Iranian author Amir Ahmadi Arian (Then the Fish Swallowed Him), Iranian-born New Zealand politician Golriz Ghahraman and The Atlantic war and terrorism reporter Mike Giglio (Shatter the Nations: ISIS and the War for the Caliphate) discuss the current realities of life for Iranians both at home and abroad.

Bruce Pascoe speaks about his award-winning and paradigm-shifting works Dark Emu and Salt in conversation with Sally Warhaft. Bruce also joins Alice Bishop (A Constant Hum) and Indigenous fire practitioner Victor Steffensen (Fire Country) to consider Australia’s response to last summer’s bushfires with ABC’s Hamish Macdonald.

Irish writer Colum McCann and ABC Radio’s Philip Clark discuss Apeirogon, Colum’s epic novel about an unexpected friendship between two men – an Israeli and a Palestinian – divided by conflict but united in grief.

Pulitzer Prize–winning Washington Post reporter Carol Leonnig and White House Bureau Chief Philip Rucker discuss A Very Stable Genius, their behind-the-scenes account of Donald Trump’s first term, in conversation with ABC Radio National’s Fran Kelly.

Celebrated British writers Bernardine Evaristo, Johny Pitts (Afropean) and Nesrine Malik (We Need New Stories), and journalist and playwright Bim Adewunmi explore the history, future and post-Brexit present of black Britain and Europe. 

Uncanny Valley is Anna Wiener’s prescient, page-turning account of our digital age. Set against the backdrop of our generation’s very own gold rush, Anna retells her days in San Francisco’s 2010s Silicon Valley culture, which Rebecca Solnit describes as “like Joan Didion at a startup”. 

Soviet-born journalist Peter Pomerantsev (This is Not Propaganda) and The New Yorker’s Moscow correspondent Joshua Yaffa (Between Two Fires) explore how a culture of mistruth emerged in Russia, and what it says about the future of the West.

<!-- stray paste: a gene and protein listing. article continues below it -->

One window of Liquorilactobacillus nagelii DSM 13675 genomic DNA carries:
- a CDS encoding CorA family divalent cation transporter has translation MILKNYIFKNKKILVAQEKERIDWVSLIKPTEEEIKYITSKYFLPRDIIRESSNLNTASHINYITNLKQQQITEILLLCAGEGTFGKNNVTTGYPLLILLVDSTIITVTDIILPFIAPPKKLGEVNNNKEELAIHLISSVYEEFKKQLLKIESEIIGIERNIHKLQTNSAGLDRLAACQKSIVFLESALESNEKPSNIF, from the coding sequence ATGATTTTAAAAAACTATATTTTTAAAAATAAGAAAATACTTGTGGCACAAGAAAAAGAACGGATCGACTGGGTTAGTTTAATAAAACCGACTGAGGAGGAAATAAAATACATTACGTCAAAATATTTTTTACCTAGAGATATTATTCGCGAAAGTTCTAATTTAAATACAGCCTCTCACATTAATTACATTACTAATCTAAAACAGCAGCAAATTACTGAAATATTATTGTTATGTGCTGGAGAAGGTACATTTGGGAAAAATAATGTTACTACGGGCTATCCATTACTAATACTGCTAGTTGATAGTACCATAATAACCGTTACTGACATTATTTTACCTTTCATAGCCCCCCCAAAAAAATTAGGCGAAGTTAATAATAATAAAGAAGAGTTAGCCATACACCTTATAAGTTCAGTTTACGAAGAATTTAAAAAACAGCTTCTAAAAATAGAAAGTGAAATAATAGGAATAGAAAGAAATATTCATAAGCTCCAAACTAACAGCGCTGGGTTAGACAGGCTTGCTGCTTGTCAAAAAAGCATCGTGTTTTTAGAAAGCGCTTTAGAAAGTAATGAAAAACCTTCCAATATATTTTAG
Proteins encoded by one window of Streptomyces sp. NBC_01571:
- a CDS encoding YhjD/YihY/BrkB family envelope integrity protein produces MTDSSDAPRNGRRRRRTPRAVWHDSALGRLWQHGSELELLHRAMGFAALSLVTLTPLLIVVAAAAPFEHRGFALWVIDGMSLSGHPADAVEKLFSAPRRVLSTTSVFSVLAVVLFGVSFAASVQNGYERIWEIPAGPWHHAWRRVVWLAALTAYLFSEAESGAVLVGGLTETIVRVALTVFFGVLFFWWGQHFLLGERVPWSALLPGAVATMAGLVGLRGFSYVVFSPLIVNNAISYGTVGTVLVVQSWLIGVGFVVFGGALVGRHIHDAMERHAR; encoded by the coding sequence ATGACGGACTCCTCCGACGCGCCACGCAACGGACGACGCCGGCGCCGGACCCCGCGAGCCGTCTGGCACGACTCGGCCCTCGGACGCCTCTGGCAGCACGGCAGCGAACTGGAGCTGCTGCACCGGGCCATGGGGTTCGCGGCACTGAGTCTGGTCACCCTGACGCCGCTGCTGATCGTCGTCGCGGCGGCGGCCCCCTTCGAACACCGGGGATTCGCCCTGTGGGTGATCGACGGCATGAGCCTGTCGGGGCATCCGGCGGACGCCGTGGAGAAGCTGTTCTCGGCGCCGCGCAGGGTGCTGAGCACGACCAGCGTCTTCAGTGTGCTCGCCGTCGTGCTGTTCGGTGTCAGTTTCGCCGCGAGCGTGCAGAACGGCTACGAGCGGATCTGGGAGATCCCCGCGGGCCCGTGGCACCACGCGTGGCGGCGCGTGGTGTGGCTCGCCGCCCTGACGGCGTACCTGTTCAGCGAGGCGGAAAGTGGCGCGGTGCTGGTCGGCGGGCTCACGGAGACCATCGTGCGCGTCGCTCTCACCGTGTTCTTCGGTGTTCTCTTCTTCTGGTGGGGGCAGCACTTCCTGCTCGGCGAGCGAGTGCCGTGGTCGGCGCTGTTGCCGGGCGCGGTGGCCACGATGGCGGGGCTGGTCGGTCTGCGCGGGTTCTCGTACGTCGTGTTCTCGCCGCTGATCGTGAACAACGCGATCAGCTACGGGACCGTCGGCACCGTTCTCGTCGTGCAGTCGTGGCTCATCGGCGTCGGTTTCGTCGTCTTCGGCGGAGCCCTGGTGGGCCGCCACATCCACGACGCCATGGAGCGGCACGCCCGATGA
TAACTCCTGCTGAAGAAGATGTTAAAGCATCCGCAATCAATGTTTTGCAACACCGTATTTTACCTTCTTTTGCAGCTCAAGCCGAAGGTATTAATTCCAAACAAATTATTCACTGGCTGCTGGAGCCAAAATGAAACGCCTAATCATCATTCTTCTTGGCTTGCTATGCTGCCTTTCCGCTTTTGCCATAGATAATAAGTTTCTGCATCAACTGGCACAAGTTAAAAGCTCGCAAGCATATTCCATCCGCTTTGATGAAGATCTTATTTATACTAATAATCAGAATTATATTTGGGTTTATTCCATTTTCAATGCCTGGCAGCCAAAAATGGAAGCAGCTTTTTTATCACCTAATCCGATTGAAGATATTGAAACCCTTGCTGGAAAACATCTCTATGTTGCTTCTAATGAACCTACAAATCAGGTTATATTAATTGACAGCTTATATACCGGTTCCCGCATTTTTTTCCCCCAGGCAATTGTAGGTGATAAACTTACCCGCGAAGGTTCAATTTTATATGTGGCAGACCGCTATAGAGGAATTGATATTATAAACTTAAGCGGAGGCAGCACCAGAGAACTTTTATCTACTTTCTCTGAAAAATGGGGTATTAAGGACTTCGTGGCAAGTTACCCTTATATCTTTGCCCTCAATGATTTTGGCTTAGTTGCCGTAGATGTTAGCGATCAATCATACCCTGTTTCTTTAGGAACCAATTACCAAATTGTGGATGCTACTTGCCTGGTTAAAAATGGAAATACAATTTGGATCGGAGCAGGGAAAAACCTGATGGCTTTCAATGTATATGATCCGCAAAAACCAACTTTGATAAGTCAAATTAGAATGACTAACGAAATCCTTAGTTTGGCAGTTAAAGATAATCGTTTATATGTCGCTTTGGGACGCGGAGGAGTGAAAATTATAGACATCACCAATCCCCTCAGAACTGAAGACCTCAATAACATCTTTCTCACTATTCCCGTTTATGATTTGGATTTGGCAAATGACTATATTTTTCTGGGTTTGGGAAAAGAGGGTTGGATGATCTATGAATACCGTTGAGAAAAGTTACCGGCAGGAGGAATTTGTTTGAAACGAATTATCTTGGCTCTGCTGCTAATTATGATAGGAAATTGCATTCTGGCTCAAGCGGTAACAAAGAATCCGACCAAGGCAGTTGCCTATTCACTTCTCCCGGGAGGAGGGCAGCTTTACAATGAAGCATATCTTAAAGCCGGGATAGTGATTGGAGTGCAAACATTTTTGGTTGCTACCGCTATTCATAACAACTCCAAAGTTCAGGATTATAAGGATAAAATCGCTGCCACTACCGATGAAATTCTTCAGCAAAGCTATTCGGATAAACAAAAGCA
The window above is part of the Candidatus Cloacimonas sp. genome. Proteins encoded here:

A master of popular criticism, The New York Times christened Daniel Mendelsohn “our most irresistible literary critic”. Picking up on a conversation that began at Sydney Writers’ Festival five years ago, Daniel sits down once more with David Malouf to discuss their deep appreciation of the classics.

The voice of modern vegetarian cuisine, award-winning cook Anna Jones (The Modern Cook’s Year) discusses her life-friendly food, her latest book and making a positive impact on the planet with food, with Lee Tran Lam.

Some of the Festival’s most distinguished guests – Nicole Dennis-Benn (Patsy), Tomasz Jedrowski (Swimming in the Dark), Daniel Lavery (formerly Daniel Mallory Ortberg, Something That May Shock and Discredit You), Daniel Mendelsohn (The Bad Boy of Athens), Claire G. Coleman (The Old Lie) and Ronnie Scott (The Adversary) – sit down with Krissy Kneen and reveal the queer texts that shaped them.

Clive James died in November 2019, leaving behind an unrivalled legacy of books, poetry, prose, essays and memoirs. Join a panel of Clive’s friends and fellow writers – Richard Glover, Peter Goldsworthy, Kathy Lette, Paul Muldoon and host Kerry O’Brien – as they read a selection of his work, share stories and celebrate his life.

At Riverside Theatres in Parramatta, former Socceroos captain Craig Foster discusses his campaign to free young footballer and Bahraini refugee Hakeem al-Araibi, who was detained in a Thai prison for 76 days. Craig and Hakeem join ABC’s Tracey Holmes in conversation about Fighting for Hakeem.

At The Concourse in Chatswood, comedian and writer Shaun Micallef sits down with Chris Taylor to chat about comedy, satire and the best loved sketches of Shaun’s TV career. 

Families will descend on City Recital Hall and Riverside Theatres to see the world-famous creator of Dog Man and Captain Underpants, Dav Pilkey, and to the Seymour Centre to see comics legend Raina Telgemeier (Guts). 

Family Day returns to Carriageworks with a program to captivate and delight young readers featuring rapper Briggs, historian Christopher Lloyd and Irish author Catherine Doyle.

For the first time, All-Day YA is taking place at Carriageworks and will feature UK guest Alice Oseman (Heartstopper) and showcase many of this generation’s exceptional Australian YA voices. In a special evening event, YA fantasy author Leigh Bardugo joins Piéra Forde to discuss the Grishaverse.

Acclaimed author of Doxology, Mislaid and The Wallcreeper Nell Zink will deliver an unmissable closing night address. Nell will talk about how – as midnight draws nearer on the Doomsday Clock – writers might look to the intrinsic tragedy and renewal of nature for inspiration.

We hope you’ll join us.